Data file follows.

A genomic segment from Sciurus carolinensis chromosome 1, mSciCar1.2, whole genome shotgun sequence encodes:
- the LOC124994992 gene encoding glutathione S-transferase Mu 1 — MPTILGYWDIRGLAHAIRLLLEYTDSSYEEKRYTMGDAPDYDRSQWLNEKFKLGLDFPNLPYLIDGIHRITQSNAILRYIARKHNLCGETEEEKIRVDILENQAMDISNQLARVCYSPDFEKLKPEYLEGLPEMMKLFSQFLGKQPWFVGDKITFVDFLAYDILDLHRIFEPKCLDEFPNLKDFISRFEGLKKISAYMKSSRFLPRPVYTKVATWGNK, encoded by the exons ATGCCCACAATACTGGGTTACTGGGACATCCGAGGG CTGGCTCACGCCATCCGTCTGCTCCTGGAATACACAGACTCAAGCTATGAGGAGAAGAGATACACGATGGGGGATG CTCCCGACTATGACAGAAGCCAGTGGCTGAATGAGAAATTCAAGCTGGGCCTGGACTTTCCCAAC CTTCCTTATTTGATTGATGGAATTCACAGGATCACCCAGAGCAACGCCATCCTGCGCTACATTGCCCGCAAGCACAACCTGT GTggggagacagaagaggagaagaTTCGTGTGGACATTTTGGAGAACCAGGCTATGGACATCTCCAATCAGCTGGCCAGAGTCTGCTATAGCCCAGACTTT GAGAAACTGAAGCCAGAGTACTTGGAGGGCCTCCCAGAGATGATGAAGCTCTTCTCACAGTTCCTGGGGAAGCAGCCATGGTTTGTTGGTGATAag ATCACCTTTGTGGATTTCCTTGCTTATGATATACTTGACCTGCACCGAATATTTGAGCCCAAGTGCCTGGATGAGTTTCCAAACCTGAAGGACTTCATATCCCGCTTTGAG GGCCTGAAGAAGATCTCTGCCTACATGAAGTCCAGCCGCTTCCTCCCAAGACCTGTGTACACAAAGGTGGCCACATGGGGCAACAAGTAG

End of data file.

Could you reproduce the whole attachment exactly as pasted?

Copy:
A genomic segment from Sciurus carolinensis chromosome 1, mSciCar1.2, whole genome shotgun sequence encodes:
- the LOC124994992 gene encoding glutathione S-transferase Mu 1 — MPTILGYWDIRGLAHAIRLLLEYTDSSYEEKRYTMGDAPDYDRSQWLNEKFKLGLDFPNLPYLIDGIHRITQSNAILRYIARKHNLCGETEEEKIRVDILENQAMDISNQLARVCYSPDFEKLKPEYLEGLPEMMKLFSQFLGKQPWFVGDKITFVDFLAYDILDLHRIFEPKCLDEFPNLKDFISRFEGLKKISAYMKSSRFLPRPVYTKVATWGNK, encoded by the exons ATGCCCACAATACTGGGTTACTGGGACATCCGAGGG CTGGCTCACGCCATCCGTCTGCTCCTGGAATACACAGACTCAAGCTATGAGGAGAAGAGATACACGATGGGGGATG CTCCCGACTATGACAGAAGCCAGTGGCTGAATGAGAAATTCAAGCTGGGCCTGGACTTTCCCAAC CTTCCTTATTTGATTGATGGAATTCACAGGATCACCCAGAGCAACGCCATCCTGCGCTACATTGCCCGCAAGCACAACCTGT GTggggagacagaagaggagaagaTTCGTGTGGACATTTTGGAGAACCAGGCTATGGACATCTCCAATCAGCTGGCCAGAGTCTGCTATAGCCCAGACTTT GAGAAACTGAAGCCAGAGTACTTGGAGGGCCTCCCAGAGATGATGAAGCTCTTCTCACAGTTCCTGGGGAAGCAGCCATGGTTTGTTGGTGATAag ATCACCTTTGTGGATTTCCTTGCTTATGATATACTTGACCTGCACCGAATATTTGAGCCCAAGTGCCTGGATGAGTTTCCAAACCTGAAGGACTTCATATCCCGCTTTGAG GGCCTGAAGAAGATCTCTGCCTACATGAAGTCCAGCCGCTTCCTCCCAAGACCTGTGTACACAAAGGTGGCCACATGGGGCAACAAGTAG